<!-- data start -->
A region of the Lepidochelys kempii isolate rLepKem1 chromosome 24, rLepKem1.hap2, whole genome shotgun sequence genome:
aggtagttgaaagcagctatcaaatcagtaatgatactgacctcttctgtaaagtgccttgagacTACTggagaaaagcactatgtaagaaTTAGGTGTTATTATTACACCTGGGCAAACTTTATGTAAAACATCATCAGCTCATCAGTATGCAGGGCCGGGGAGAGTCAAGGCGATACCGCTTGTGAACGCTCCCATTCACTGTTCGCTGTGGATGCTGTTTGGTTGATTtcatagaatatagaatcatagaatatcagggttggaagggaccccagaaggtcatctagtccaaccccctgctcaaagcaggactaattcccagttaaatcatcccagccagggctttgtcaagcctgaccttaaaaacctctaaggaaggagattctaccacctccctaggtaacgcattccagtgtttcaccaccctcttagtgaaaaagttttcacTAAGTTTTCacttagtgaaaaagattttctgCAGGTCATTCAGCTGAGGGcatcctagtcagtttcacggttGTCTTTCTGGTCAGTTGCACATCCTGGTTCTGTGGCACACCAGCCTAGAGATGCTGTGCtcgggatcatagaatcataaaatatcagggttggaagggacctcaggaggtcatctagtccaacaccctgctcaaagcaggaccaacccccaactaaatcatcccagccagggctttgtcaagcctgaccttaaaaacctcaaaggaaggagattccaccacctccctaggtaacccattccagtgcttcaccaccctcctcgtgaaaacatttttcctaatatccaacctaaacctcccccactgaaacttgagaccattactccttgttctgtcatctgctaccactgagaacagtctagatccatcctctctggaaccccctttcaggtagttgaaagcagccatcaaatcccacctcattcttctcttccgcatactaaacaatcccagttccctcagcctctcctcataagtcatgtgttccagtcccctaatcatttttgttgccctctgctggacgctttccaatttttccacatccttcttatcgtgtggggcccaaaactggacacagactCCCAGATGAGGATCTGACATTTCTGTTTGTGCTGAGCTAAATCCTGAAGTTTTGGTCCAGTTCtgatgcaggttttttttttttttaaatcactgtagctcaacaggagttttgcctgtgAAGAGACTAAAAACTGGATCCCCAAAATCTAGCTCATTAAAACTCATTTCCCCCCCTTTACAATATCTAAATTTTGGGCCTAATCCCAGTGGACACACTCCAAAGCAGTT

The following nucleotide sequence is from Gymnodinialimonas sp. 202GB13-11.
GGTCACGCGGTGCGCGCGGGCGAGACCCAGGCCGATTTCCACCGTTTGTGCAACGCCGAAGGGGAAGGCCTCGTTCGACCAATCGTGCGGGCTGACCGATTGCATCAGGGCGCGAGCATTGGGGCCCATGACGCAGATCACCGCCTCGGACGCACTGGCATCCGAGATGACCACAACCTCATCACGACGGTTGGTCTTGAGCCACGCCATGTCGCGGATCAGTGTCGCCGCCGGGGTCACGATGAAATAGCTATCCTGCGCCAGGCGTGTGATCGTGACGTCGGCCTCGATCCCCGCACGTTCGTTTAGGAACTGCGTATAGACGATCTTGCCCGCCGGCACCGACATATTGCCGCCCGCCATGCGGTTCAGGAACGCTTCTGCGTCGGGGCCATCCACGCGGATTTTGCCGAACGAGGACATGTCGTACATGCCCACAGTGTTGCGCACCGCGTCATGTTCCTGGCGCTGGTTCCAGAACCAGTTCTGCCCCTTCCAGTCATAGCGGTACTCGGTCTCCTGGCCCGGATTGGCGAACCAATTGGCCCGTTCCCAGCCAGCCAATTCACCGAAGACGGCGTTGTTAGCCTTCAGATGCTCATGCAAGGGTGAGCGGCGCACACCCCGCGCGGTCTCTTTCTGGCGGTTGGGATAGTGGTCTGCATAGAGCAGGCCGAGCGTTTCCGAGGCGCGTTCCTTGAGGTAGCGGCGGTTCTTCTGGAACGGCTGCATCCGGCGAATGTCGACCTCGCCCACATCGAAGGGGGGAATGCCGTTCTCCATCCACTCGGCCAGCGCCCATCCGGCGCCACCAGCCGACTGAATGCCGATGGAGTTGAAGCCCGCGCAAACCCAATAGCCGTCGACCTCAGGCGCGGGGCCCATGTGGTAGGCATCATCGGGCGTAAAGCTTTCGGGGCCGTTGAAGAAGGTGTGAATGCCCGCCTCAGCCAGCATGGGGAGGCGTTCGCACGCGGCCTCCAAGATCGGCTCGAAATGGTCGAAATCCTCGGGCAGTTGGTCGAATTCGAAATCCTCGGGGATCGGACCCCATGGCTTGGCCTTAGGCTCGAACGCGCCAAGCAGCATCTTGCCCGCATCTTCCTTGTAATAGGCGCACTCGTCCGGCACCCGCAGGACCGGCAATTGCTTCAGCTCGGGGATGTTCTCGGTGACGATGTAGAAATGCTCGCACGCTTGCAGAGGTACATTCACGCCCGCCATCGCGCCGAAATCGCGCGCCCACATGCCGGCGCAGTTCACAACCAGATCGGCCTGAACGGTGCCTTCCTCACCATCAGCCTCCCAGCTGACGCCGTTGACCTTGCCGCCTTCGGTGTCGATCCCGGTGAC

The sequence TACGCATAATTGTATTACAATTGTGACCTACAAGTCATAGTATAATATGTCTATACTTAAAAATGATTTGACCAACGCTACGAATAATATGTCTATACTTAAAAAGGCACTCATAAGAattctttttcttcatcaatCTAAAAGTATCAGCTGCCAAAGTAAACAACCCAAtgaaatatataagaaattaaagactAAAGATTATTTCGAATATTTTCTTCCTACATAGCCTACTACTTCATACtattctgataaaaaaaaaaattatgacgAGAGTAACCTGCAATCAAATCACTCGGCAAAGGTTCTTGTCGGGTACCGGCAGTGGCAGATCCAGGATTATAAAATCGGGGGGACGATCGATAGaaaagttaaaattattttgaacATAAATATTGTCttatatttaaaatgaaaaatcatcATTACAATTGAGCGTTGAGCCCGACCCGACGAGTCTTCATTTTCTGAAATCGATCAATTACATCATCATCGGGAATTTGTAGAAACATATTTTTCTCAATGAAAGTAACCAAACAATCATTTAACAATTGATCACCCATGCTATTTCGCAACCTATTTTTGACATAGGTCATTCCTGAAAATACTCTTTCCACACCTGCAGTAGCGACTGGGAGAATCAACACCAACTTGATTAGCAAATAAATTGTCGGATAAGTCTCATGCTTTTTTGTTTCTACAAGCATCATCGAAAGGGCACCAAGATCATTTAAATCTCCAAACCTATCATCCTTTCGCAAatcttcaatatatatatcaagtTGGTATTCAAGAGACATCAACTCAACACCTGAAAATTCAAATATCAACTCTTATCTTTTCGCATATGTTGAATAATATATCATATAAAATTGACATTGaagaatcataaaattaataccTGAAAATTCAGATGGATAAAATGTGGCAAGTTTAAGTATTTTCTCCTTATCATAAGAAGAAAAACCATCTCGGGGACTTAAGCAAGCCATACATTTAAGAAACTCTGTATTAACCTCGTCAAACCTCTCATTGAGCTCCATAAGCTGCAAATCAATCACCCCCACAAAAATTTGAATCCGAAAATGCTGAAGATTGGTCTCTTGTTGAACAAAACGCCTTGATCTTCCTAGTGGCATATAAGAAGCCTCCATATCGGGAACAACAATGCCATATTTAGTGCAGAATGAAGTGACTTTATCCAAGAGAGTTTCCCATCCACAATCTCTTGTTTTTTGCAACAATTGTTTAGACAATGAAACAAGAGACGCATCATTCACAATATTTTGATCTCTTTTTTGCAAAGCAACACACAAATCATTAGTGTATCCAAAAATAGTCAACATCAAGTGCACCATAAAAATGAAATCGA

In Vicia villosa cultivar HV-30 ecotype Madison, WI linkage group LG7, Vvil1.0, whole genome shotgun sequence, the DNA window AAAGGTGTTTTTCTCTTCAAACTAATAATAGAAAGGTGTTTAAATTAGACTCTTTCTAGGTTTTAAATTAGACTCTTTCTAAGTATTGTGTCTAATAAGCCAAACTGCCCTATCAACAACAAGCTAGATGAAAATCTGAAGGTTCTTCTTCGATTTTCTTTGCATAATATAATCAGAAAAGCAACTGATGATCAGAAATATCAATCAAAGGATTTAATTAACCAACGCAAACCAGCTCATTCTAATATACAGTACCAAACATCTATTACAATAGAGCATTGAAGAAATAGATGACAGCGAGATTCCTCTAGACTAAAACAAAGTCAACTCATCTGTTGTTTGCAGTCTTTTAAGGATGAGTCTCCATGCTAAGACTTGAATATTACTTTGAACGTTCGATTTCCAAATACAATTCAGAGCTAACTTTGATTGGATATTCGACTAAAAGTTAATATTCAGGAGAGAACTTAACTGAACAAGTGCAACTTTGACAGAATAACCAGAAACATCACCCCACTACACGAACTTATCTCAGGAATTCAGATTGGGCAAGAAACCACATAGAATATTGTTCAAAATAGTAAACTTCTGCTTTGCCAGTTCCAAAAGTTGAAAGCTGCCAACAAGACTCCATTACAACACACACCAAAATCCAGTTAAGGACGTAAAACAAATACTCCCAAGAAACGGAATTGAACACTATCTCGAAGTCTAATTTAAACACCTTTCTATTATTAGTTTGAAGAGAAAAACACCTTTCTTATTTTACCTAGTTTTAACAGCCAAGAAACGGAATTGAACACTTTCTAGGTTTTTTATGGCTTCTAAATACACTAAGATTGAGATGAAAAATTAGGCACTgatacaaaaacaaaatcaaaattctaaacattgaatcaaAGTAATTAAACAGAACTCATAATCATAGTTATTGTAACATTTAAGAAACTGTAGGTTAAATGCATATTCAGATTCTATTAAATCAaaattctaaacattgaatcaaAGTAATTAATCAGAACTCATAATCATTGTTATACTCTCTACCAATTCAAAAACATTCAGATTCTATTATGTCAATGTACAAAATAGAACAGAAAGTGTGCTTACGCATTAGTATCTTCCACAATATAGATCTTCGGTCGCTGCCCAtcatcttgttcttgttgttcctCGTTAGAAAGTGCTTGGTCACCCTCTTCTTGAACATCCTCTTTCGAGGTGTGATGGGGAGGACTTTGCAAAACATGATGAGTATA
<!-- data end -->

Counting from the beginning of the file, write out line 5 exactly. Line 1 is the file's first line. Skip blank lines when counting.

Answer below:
The sequence TACGCATAATTGTATTACAATTGTGACCTACAAGTCATAGTATAATATGTCTATACTTAAAAATGATTTGACCAACGCTACGAATAATATGTCTATACTTAAAAAGGCACTCATAAGAattctttttcttcatcaatCTAAAAGTATCAGCTGCCAAAGTAAACAACCCAAtgaaatatataagaaattaaagactAAAGATTATTTCGAATATTTTCTTCCTACATAGCCTACTACTTCATACtattctgataaaaaaaaaaattatgacgAGAGTAACCTGCAATCAAATCACTCGGCAAAGGTTCTTGTCGGGTACCGGCAGTGGCAGATCCAGGATTATAAAATCGGGGGGACGATCGATAGaaaagttaaaattattttgaacATAAATATTGTCttatatttaaaatgaaaaatcatcATTACAATTGAGCGTTGAGCCCGACCCGACGAGTCTTCATTTTCTGAAATCGATCAATTACATCATCATCGGGAATTTGTAGAAACATATTTTTCTCAATGAAAGTAACCAAACAATCATTTAACAATTGATCACCCATGCTATTTCGCAACCTATTTTTGACATAGGTCATTCCTGAAAATACTCTTTCCACACCTGCAGTAGCGACTGGGAGAATCAACACCAACTTGATTAGCAAATAAATTGTCGGATAAGTCTCATGCTTTTTTGTTTCTACAAGCATCATCGAAAGGGCACCAAGATCATTTAAATCTCCAAACCTATCATCCTTTCGCAAatcttcaatatatatatcaagtTGGTATTCAAGAGACATCAACTCAACACCTGAAAATTCAAATATCAACTCTTATCTTTTCGCATATGTTGAATAATATATCATATAAAATTGACATTGaagaatcataaaattaataccTGAAAATTCAGATGGATAAAATGTGGCAAGTTTAAGTATTTTCTCCTTATCATAAGAAGAAAAACCATCTCGGGGACTTAAGCAAGCCATACATTTAAGAAACTCTGTATTAACCTCGTCAAACCTCTCATTGAGCTCCATAAGCTGCAAATCAATCACCCCCACAAAAATTTGAATCCGAAAATGCTGAAGATTGGTCTCTTGTTGAACAAAACGCCTTGATCTTCCTAGTGGCATATAAGAAGCCTCCATATCGGGAACAACAATGCCATATTTAGTGCAGAATGAAGTGACTTTATCCAAGAGAGTTTCCCATCCACAATCTCTTGTTTTTTGCAACAATTGTTTAGACAATGAAACAAGAGACGCATCATTCACAATATTTTGATCTCTTTTTTGCAAAGCAACACACAAATCATTAGTGTATCCAAAAATAGTCAACATCAAGTGCACCATAAAAATGAAATCGA